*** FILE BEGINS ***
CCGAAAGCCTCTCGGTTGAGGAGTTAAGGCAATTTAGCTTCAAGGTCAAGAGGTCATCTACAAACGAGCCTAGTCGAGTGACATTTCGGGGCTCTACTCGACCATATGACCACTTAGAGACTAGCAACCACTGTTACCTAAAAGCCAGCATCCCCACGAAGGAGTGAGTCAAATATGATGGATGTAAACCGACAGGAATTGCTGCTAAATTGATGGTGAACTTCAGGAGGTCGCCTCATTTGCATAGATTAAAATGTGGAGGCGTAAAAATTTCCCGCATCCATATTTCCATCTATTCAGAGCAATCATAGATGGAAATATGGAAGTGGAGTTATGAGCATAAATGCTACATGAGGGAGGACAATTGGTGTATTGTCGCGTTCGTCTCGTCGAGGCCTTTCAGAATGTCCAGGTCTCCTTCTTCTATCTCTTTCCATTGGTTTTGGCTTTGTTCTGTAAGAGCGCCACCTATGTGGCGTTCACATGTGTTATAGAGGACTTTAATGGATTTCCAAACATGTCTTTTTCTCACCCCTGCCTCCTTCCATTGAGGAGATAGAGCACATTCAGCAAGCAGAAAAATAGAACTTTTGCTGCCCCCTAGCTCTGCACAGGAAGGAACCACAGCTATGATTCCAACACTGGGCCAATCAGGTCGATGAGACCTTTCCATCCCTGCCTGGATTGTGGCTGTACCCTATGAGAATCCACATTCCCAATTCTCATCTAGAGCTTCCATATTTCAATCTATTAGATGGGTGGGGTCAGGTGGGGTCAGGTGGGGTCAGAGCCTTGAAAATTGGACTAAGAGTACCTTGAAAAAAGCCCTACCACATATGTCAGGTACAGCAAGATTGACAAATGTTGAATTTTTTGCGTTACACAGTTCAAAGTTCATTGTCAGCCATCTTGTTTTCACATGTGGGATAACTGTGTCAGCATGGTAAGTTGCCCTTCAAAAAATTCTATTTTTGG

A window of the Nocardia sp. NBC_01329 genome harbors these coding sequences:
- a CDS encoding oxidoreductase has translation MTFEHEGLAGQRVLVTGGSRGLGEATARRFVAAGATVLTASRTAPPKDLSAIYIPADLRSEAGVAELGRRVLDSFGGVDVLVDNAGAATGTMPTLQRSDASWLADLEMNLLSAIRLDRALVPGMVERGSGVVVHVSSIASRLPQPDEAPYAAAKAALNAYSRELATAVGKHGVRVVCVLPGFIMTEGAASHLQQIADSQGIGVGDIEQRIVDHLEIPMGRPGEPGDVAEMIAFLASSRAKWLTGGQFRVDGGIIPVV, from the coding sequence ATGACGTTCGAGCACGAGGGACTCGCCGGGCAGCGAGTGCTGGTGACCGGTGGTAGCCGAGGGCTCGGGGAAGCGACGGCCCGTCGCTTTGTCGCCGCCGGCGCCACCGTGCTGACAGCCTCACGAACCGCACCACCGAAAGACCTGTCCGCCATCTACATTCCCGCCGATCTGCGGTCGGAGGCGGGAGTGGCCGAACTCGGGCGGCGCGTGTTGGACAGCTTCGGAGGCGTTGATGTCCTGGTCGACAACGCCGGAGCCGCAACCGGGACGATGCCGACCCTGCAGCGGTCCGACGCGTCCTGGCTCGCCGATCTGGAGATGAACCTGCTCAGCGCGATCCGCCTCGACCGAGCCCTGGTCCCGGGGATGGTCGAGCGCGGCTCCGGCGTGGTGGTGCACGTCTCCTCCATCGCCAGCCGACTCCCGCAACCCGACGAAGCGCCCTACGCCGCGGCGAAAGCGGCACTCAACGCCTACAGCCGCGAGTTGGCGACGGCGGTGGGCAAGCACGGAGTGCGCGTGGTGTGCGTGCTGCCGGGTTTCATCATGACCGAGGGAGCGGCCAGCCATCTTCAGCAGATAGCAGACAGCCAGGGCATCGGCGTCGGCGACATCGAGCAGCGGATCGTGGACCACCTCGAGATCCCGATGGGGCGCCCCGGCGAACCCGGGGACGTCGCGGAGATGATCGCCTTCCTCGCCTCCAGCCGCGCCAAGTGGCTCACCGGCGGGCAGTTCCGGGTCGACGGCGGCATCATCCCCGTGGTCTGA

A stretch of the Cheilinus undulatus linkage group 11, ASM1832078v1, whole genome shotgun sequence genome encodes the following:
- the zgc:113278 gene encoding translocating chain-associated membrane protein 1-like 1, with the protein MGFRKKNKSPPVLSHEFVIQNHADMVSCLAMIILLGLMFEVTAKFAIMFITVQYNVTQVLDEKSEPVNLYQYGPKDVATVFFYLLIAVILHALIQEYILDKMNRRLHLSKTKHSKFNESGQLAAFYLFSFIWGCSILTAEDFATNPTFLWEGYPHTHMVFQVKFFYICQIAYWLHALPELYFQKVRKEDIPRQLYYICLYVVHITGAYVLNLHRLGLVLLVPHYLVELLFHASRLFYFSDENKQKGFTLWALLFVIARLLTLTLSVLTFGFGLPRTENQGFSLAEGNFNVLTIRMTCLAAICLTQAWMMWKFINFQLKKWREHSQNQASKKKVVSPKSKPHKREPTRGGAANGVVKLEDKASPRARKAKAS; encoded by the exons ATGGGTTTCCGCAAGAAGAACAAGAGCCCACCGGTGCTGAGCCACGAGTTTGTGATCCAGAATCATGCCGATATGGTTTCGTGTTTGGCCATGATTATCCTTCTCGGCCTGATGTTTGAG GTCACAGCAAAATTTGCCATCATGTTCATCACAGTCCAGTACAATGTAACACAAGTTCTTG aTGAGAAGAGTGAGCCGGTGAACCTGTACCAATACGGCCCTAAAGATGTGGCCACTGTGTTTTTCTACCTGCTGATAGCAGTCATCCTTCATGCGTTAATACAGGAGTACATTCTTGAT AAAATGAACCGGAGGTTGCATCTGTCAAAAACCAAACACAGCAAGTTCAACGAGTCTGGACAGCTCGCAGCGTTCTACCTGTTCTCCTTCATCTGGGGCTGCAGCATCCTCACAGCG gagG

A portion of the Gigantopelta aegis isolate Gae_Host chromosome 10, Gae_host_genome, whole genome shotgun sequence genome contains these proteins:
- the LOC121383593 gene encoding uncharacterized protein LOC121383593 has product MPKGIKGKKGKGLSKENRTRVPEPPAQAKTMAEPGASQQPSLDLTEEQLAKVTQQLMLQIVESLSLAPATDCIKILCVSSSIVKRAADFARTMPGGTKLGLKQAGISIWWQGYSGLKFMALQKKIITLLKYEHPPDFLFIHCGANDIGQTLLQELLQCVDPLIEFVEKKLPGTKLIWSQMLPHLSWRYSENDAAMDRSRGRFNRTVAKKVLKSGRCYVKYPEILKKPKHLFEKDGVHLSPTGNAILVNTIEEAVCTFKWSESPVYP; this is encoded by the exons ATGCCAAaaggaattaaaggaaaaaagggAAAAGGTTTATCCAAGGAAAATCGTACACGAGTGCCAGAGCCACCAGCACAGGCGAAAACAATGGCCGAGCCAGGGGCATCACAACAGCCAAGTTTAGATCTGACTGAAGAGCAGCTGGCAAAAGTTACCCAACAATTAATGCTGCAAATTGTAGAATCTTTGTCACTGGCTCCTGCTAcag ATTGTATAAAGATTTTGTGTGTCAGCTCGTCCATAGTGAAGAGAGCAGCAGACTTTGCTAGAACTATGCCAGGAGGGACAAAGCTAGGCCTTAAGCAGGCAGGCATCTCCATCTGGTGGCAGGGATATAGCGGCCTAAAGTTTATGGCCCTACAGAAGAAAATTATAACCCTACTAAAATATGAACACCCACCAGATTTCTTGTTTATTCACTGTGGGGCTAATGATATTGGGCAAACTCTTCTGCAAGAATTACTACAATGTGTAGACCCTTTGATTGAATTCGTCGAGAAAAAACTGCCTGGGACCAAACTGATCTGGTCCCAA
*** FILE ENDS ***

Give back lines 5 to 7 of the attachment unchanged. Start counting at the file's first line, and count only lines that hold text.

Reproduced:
- the zgc:113278 gene encoding translocating chain-associated membrane protein 1-like 1, with the protein MGFRKKNKSPPVLSHEFVIQNHADMVSCLAMIILLGLMFEVTAKFAIMFITVQYNVTQVLDEKSEPVNLYQYGPKDVATVFFYLLIAVILHALIQEYILDKMNRRLHLSKTKHSKFNESGQLAAFYLFSFIWGCSILTAEDFATNPTFLWEGYPHTHMVFQVKFFYICQIAYWLHALPELYFQKVRKEDIPRQLYYICLYVVHITGAYVLNLHRLGLVLLVPHYLVELLFHASRLFYFSDENKQKGFTLWALLFVIARLLTLTLSVLTFGFGLPRTENQGFSLAEGNFNVLTIRMTCLAAICLTQAWMMWKFINFQLKKWREHSQNQASKKKVVSPKSKPHKREPTRGGAANGVVKLEDKASPRARKAKAS; encoded by the exons ATGGGTTTCCGCAAGAAGAACAAGAGCCCACCGGTGCTGAGCCACGAGTTTGTGATCCAGAATCATGCCGATATGGTTTCGTGTTTGGCCATGATTATCCTTCTCGGCCTGATGTTTGAG GTCACAGCAAAATTTGCCATCATGTTCATCACAGTCCAGTACAATGTAACACAAGTTCTTG aTGAGAAGAGTGAGCCGGTGAACCTGTACCAATACGGCCCTAAAGATGTGGCCACTGTGTTTTTCTACCTGCTGATAGCAGTCATCCTTCATGCGTTAATACAGGAGTACATTCTTGAT AAAATGAACCGGAGGTTGCATCTGTCAAAAACCAAACACAGCAAGTTCAACGAGTCTGGACAGCTCGCAGCGTTCTACCTGTTCTCCTTCATCTGGGGCTGCAGCATCCTCACAGCG gagG

A portion of the Gigantopelta aegis isolate Gae_Host chromosome 10, Gae_host_genome, whole genome shotgun sequence genome contains these proteins:
- the LOC121383593 gene encoding uncharacterized protein LOC121383593 has product MPKGIKGKKGKGLSKENRTRVPEPPAQAKTMAEPGASQQPSLDLTEEQLAKVTQQLMLQIVESLSLAPATDCIKILCVSSSIVKRAADFARTMPGGTKLGLKQAGISIWWQGYSGLKFMALQKKIITLLKYEHPPDFLFIHCGANDIGQTLLQELLQCVDPLIEFVEKKLPGTKLIWSQMLPHLSWRYSENDAAMDRSRGRFNRTVAKKVLKSGRCYVKYPEILKKPKHLFEKDGVHLSPTGNAILVNTIEEAVCTFKWSESPVYP; this is encoded by the exons ATGCCAAaaggaattaaaggaaaaaagggAAAAGGTTTATCCAAGGAAAATCGTACACGAGTGCCAGAGCCACCAGCACAGGCGAAAACAATGGCCGAGCCAGGGGCATCACAACAGCCAAGTTTAGATCTGACTGAAGAGCAGCTGGCAAAAGTTACCCAACAATTAATGCTGCAAATTGTAGAATCTTTGTCACTGGCTCCTGCTAcag ATTGTATAAAGATTTTGTGTGTCAGCTCGTCCATAGTGAAGAGAGCAGCAGACTTTGCTAGAACTATGCCAGGAGGGACAAAGCTAGGCCTTAAGCAGGCAGGCATCTCCATCTGGTGGCAGGGATATAGCGGCCTAAAGTTTATGGCCCTACAGAAGAAAATTATAACCCTACTAAAATATGAACACCCACCAGATTTCTTGTTTATTCACTGTGGGGCTAATGATATTGGGCAAACTCTTCTGCAAGAATTACTACAATGTGTAGACCCTTTGATTGAATTCGTCGAGAAAAAACTGCCTGGGACCAAACTGATCTGGTCCCAA